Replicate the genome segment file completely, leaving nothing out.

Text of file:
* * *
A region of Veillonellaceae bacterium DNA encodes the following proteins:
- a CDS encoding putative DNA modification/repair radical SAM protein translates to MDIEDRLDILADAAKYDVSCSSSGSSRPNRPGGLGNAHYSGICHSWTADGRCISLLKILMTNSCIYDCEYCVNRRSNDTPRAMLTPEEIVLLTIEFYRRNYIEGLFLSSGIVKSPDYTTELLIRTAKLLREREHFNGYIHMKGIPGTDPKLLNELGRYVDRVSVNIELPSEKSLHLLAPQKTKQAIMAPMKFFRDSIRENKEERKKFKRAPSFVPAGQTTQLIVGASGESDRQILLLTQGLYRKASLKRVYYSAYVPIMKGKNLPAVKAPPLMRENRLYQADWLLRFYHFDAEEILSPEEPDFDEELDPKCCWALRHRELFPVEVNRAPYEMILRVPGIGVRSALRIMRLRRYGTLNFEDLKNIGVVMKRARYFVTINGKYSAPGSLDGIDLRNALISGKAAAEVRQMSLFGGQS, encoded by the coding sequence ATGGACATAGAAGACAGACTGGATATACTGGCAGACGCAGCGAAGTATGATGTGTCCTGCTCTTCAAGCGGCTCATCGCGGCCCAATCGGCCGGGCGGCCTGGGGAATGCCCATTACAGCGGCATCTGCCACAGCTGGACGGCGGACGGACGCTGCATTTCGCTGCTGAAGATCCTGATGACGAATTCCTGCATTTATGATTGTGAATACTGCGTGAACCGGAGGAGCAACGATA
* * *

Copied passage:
A region of Veillonellaceae bacterium DNA encodes the following proteins:
- a CDS encoding putative DNA modification/repair radical SAM protein translates to MDIEDRLDILADAAKYDVSCSSSGSSRPNRPGGLGNAHYSGICHSWTADGRCISLLKILMTNSCIYDCEYCVNRRSNDTPRAMLTPEEIVLLTIEFYRRNYIEGLFLSSGIVKSPDYTTELLIRTAKLLREREHFNGYIHMKGIPGTDPKLLNELGRYVDRVSVNIELPSEKSLHLLAPQKTKQAIMAPMKFFRDSIRENKEERKKFKRAPSFVPAGQTTQLIVGASGESDRQILLLTQGLYRKASLKRVYYSAYVPIMKGKNLPAVKAPPLMRENRLYQADWLLRFYHFDAEEILSPEEPDFDEELDPKCCWALRHRELFPVEVNRAPYEMILRVPGIGVRSALRIMRLRRYGTLNFEDLKNIGVVMKRARYFVTINGKYSAPGSLDGIDLRNALISGKAAAEVRQMSLFGGQS, encoded by the coding sequence ATGGACATAGAAGACAGACTGGATATACTGGCAGACGCAGCGAAGTATGATGTGTCCTGCTCTTCAAGCGGCTCATCGCGGCCCAATCGGCCGGGCGGCCTGGGGAATGCCCATTACAGCGGCATCTGCCACAGCTGGACGGCGGACGGACGCTGCATTTCGCTGCTGAAGATCCTGATGACGAATTCCTGCATTTATGATTGTGAATACTGCGTGAACCGGAGGAGCAACGATA